According to the Sunday Times Economic Analyst Dr. Nimal Sandaratne, the message that came out loud and clear at the July economic summit in Colombo was that the economy can grow at a rapid sustained level only by expanding the tradable sector, increasing exports and attracting non-debt creating foreign inflows. For these to be achieved, there should be increased domestic and foreign investment that in turn requires good governance and law and order.
One of the main speakers at the economic summit was Gurcharan Das, Indian author, columnist and management consultant. He said investment would be attractive if there was peace, the rule of law and good governance. Das said investors should feel that nobody was above the law and that good governance mattered more than anything else. “Without law and order or governance, you simply cannot attract foreign investment. With free markets there should be good governance and reforms because with bad governance and no reforms, corruption tends to creep in. If governance is right, the private sector will take off in Sri Lanka,” he said.
Even during the campaign for the September 8 elections to three provincial councils, the rule of law, or specifically election laws, were openly and blatantly violated, mainly by candidates and leaders of the ruling United People’s Freedom Alliance. State property and human resources were abused to benefit candidates of the ruling alliance while the police looked the other way and the Elections Commissioner himself said he was helpless because he had little or no powers to maintain the rule of law, mainly because the 17th Amendment had been abrogated and the 18th Amendment gives absolute powers to the Executive President.
Last week and earlier, the Sunday Times highlighted two other cases of the violation of the rule of law and they involved the powerful Finance Ministry Secretary P.B. Jayasundera, who was at one-time reprimanded by the Supreme Court, fined half a million rupees and removed from office for alleged dishonesty in the privatisation of Lanka Marine Services Limited. But he was reappointed by President Rajapaksa, apparently not sending the right message to foreign investors.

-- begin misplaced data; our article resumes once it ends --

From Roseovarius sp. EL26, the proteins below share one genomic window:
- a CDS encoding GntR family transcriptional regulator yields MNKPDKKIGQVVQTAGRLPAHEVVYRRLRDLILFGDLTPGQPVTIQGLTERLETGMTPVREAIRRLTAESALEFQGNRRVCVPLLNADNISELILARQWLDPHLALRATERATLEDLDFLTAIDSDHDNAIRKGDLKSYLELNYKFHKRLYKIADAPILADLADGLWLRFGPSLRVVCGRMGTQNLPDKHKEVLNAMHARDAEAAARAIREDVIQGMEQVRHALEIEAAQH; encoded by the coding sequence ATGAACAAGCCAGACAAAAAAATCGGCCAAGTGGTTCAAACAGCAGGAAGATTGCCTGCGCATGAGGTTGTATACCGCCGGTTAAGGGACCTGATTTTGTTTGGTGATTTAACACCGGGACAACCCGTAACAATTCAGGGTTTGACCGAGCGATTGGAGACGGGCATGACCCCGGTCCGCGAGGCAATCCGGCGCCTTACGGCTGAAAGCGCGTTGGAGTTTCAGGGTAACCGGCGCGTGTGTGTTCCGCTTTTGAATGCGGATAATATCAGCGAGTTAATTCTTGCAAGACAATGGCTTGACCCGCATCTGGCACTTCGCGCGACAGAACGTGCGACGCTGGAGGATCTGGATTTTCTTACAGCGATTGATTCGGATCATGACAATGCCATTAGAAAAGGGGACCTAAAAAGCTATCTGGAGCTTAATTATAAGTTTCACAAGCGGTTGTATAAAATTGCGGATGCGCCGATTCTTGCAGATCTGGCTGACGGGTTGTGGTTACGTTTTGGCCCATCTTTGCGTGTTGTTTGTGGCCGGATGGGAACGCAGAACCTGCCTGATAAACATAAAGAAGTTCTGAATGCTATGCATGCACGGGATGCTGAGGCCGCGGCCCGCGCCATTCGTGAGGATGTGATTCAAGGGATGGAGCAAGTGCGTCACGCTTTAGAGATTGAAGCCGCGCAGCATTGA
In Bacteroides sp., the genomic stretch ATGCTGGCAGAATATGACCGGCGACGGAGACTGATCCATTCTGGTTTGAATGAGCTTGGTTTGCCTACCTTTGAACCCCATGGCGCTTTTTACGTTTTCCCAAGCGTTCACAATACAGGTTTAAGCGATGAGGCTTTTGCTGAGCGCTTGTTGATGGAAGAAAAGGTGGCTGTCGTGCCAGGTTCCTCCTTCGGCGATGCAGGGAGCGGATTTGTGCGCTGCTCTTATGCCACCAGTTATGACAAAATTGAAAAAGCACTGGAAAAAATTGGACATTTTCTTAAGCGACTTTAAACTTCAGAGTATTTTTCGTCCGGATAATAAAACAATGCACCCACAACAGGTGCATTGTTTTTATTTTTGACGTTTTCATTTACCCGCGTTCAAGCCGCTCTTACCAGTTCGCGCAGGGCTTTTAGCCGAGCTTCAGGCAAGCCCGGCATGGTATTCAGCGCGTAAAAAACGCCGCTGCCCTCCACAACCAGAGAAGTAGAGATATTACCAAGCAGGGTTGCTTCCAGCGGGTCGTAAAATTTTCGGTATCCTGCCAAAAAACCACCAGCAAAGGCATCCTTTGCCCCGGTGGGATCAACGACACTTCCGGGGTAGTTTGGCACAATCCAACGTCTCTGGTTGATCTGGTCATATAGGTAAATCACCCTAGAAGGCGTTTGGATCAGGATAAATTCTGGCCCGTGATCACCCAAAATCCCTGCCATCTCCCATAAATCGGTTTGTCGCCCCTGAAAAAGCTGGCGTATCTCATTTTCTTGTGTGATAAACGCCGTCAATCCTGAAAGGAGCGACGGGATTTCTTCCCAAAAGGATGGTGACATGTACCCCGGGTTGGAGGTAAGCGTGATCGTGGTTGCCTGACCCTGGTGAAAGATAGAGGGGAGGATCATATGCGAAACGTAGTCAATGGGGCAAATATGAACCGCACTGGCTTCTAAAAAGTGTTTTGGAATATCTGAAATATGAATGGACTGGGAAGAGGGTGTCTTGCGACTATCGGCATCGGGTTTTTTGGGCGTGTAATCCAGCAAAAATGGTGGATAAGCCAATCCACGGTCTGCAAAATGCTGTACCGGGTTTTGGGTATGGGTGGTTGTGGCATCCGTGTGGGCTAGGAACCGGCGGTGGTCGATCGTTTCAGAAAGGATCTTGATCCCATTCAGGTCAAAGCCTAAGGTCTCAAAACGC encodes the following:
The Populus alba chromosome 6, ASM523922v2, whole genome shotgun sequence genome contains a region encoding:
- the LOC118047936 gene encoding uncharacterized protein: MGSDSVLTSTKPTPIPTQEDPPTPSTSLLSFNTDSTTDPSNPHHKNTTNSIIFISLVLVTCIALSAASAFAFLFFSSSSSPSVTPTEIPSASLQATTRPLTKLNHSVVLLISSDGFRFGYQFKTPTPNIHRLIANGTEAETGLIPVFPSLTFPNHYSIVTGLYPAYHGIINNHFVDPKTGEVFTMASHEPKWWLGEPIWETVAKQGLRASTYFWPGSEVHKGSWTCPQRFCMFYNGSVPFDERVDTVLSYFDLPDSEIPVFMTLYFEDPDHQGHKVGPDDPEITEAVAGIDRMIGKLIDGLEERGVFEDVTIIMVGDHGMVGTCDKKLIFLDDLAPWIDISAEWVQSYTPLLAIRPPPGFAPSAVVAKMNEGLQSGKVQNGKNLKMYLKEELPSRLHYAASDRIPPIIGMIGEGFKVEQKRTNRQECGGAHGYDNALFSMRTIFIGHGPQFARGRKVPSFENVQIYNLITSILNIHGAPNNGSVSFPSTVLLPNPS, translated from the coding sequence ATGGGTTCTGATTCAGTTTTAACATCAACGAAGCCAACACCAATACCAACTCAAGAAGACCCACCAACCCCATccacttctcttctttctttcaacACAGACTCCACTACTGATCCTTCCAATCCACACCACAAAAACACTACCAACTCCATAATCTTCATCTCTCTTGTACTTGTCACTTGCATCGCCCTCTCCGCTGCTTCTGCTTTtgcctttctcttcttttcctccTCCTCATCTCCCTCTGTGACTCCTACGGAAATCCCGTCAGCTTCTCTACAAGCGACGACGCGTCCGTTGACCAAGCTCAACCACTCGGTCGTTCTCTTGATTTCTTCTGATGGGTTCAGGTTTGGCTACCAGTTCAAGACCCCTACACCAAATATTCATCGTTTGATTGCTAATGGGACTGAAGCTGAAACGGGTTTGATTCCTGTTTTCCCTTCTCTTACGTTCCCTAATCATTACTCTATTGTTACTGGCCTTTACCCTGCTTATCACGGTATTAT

According to the lead story on our front page last month, Mr. Jayasundera had ordered the Customs Chief to disband the Revenue Task Force (RTF) following a standoff between Customs officers and politically-connected businessmen who tried move out with their heavy baggage without paying duty. Last week, our city edition lead story said that the Customs had been ordered by the Treasury to halt investigations into nine dummy companies that imported ethyl alcohol for industrial purposes but sold it surreptitiously to liquor manufacturers.
It appears that VVIPs are drunk with power and most people are losing faith in democracy and free elections. If urgent and effective steps are not taken to restore the rule of law, curb corruption, decriminalise politics, and bring transparency and accountability into governance, Sri Lanka may be on the path to becoming a failed state or dictatorship. With apologies to the wild animals, we must say – save us from the law of the jungle.http://www.sundaytimes.lk/120923/editorial